Tina Williams: September 2019 Barefoot Writing Challenge Winner

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Congratulations to Tina Williams for Winning the September 2019 Barefoot Writing Challenge! (Your $100 prize is on its way!)

The challenge was to write an essay that answered this prompt:

If you could write for and help any cause or charity in the world, what would it be and why?

Tina shared a glimpse into her difficult but rewarding journey as a parent navigating her daughter’s diagnosis and explains where she would love to use her writing skills in that role. We hope you’ll be as moved as we were by her winning submission:


Ten years ago, I had a baby girl. A cause for joy, excitement, and celebration, right?

Of course, it was all of those things. The day my daughter was born was one of the happiest of my life.

It was also one of the most terrifying.

Not just because I was a new mom. That’s scary enough in itself, and something every new mom goes through.

But my baby was born with spina bifida, a birth defect of the spinal cord. Because of the damage to the spinal nerves, she would have problems with mobility — perhaps even end up in a wheelchair. She’d have bladder and bowel function issues, needing catheters, enemas, laxatives, medication, maybe surgery.

A host of other possible complications glared at me: hydrocephalus (swelling in the brain), learning disabilities, orthopedic problems, potential surgery upon surgery upon surgery.

I felt a lot of things at the time: heartbreak, rage, despair, enormous fear and panic. I did the only thing I could think of to do in the face of that helplessness — I went online and researched everything I could on spina bifida.

It was kind of a nightmare, however. I was presented with a list of all the horrible things that could go wrong with my child.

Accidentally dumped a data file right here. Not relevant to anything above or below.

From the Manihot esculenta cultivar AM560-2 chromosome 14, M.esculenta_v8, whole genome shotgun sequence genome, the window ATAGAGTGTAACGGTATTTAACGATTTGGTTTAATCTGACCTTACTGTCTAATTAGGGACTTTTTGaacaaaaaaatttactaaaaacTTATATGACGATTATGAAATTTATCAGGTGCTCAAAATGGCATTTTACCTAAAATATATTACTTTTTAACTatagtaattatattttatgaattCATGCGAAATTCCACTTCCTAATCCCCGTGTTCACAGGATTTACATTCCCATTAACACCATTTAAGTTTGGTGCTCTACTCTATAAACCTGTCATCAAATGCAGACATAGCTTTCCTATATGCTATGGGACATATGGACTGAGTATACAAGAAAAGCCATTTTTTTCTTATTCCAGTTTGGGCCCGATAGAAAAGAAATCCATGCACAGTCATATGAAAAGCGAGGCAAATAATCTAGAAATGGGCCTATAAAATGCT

But then I found the Spina Bifida Association. Along with all the medical information that goes with spina bifida, I found stories of hope. Real stories about real families coping with this complex birth defect.

I saw happy, smiling children. I saw children going beyond what their doctors had predicted. Children whose doctors had warned that they would never walk, children whose “quality of life” they questioned and urged parents to terminate.

The SBA did offer plenty of technical explanations about the condition, as well as provide resources that a family raising such a child might need. But it gave me more than a dire diagnosis — it offered me a glimpse of what might be.

A smiling, happy child. Support during challenging times. The conviction that these children — my child — deserve fulfilling lives and can achieve it.

It hasn’t been easy raising a child with spina bifida (although Lilly’s sweet personality makes it easier). But with the help of the SBA, it’s been an amazing experience. I have an amazing child. A happy child.

If I could help even one parent navigate the confusing medical maze that is spina bifida — and, just as important, give them hope — it would bring me joy. I’m not much of an organizer of events or fund-raisers; I’ve never marched on Washington or written my representatives in Congress for supportive legislation (though I should!).

 No; copywriting would be my form of advocacy.

That’s why the Spina Bifida Association is my dream nonprofit organization to write for. To have a job I love — writing — while giving back to the group of people who helped me when I needed it (and still help when I need it) would be gratifying indeed.

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